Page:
Engaging customers via their mobile devices is an exciting proposition for many organizations; however, it has to be done with care. These solutions often carry a significant cost and depend on a Return on Investment (ROI) model to make sense.
Achieving this ROI requires walking a fine line between meaningful engagement and being a nuisance. Here are five best practices to help you do that.
5 ways to ensure your mobile strategy works
1. Think big picture
The goal is to create a user experience that provides vast amounts of data to the organization while delivering value to the customer. Accomplishing that means the experience needs to be immersive and omni-channel (e.g., SMS, email, app-based, digital signage, direct mail, etc.).
Too many organizations jump straight to the mobile application without realizing adoption of mobile applications is low and retention of those mobile apps is even lower. A holistic approach that embraces the web (traditional and mobile), mobile apps, digital and physical signage, and some of the emerging areas such as augmented reality (AR) and context-aware chatbots will be far more successful.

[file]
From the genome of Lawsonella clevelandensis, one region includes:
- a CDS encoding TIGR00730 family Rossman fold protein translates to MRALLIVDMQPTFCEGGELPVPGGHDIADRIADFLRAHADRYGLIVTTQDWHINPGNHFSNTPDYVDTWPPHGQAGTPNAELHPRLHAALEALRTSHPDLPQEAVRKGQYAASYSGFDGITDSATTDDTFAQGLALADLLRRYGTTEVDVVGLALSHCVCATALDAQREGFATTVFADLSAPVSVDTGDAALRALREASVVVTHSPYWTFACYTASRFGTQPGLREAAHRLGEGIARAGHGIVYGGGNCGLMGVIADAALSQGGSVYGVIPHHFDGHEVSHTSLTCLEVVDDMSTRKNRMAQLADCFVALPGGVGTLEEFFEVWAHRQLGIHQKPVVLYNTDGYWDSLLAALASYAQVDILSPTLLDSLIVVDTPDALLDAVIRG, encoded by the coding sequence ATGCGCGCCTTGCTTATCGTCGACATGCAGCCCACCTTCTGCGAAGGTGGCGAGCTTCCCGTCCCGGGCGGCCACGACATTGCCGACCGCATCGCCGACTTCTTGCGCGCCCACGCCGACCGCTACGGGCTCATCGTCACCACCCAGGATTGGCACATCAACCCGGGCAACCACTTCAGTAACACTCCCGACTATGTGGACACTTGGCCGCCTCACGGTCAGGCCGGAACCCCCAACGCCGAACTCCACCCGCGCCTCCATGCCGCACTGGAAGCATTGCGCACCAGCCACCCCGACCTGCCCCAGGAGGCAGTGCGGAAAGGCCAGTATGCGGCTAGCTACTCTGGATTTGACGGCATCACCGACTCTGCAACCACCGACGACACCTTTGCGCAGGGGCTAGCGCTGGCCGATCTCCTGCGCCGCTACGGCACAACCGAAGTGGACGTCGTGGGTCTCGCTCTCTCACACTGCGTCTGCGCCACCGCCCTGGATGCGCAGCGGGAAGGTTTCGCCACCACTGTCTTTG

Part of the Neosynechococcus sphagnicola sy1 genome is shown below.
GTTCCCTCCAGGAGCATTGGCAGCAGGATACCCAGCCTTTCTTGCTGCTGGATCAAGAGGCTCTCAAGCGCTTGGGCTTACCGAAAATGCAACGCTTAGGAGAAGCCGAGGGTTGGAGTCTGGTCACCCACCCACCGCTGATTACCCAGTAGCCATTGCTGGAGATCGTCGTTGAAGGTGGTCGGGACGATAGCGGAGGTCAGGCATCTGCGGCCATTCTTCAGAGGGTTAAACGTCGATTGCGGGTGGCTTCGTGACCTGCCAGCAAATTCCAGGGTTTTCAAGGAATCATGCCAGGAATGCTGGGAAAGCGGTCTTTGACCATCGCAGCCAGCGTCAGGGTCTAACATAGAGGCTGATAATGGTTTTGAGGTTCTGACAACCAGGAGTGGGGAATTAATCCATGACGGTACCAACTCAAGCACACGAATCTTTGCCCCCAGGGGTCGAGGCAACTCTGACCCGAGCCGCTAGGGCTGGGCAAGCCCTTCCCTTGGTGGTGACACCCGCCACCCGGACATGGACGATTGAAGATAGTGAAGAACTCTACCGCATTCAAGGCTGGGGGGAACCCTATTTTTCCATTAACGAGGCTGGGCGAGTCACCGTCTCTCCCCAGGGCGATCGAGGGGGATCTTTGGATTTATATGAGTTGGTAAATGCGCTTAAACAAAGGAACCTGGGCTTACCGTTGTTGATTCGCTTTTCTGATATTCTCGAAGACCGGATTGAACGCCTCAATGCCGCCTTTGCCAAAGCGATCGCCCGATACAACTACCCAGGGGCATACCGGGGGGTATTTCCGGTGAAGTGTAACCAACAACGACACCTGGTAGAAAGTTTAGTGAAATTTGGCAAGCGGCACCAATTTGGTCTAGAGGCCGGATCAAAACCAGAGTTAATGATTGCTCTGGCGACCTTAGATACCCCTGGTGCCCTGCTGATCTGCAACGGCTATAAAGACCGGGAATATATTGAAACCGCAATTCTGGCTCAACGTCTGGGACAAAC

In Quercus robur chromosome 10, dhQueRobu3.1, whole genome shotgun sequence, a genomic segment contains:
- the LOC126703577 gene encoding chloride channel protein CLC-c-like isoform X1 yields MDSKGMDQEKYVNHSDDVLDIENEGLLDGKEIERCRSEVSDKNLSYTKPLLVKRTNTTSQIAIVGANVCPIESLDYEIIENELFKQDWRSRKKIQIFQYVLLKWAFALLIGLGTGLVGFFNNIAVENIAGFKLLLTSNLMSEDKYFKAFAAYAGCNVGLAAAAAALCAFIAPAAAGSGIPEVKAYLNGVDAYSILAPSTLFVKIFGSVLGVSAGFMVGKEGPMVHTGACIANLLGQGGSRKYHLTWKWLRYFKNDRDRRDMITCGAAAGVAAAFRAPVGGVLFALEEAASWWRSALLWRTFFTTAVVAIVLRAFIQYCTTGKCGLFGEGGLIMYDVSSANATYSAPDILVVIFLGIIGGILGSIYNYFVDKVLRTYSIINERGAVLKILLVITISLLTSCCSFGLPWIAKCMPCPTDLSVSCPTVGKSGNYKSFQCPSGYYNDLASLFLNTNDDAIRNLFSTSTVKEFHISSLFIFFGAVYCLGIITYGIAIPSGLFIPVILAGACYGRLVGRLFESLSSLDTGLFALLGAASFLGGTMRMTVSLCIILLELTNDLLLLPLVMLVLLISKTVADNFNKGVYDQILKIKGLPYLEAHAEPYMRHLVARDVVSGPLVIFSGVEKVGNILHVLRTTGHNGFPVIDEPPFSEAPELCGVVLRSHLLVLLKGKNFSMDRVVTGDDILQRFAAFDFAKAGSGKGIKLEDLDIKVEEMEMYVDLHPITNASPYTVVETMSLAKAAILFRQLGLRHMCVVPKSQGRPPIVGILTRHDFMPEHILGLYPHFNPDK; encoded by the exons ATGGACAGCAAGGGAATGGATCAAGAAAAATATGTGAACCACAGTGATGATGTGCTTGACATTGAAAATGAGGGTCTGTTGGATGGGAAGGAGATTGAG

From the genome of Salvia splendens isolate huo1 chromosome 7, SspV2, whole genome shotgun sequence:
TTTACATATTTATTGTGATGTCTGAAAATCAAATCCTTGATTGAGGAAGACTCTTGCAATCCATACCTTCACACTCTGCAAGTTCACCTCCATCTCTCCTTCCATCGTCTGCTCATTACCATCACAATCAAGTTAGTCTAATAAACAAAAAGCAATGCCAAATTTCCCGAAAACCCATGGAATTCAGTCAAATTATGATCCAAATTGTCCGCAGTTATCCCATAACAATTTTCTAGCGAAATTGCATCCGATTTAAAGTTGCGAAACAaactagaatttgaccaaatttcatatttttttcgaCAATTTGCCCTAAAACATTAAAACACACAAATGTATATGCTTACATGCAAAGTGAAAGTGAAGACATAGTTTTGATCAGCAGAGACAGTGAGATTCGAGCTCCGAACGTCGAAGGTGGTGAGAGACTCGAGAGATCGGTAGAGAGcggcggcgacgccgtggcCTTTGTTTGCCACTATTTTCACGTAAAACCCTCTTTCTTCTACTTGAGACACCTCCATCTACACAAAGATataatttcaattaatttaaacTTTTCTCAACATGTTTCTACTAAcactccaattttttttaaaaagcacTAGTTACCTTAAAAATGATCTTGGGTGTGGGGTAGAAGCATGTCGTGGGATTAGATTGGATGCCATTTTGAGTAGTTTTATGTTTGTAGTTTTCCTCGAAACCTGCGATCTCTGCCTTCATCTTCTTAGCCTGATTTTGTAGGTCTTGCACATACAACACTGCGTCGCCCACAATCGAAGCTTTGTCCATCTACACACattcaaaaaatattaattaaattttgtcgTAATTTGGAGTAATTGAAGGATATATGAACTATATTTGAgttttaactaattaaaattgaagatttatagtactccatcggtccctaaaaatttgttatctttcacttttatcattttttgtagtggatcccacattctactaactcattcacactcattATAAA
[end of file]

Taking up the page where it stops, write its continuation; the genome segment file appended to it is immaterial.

Analytics and business intelligence tools must be included because understanding the success of these messages and their impact on the bottom line is a necessity, as engagement attempts that are ill-received may create a negative effect on the business.
2. Establish a baseline
Before rolling out any new engagement solution or even a single targeted campaign, it is important to understand the baseline. What is normal for a specific time of day, day of week, demographic, location, etc.
If there are areas in which these baselines are unknown, the success of an engagement will also likely be unknown. The length of time to determine a credible baseline depends on business and vertical; however, a month of data will provide statistically valuable data for many organizations.
3. Consider your social credibility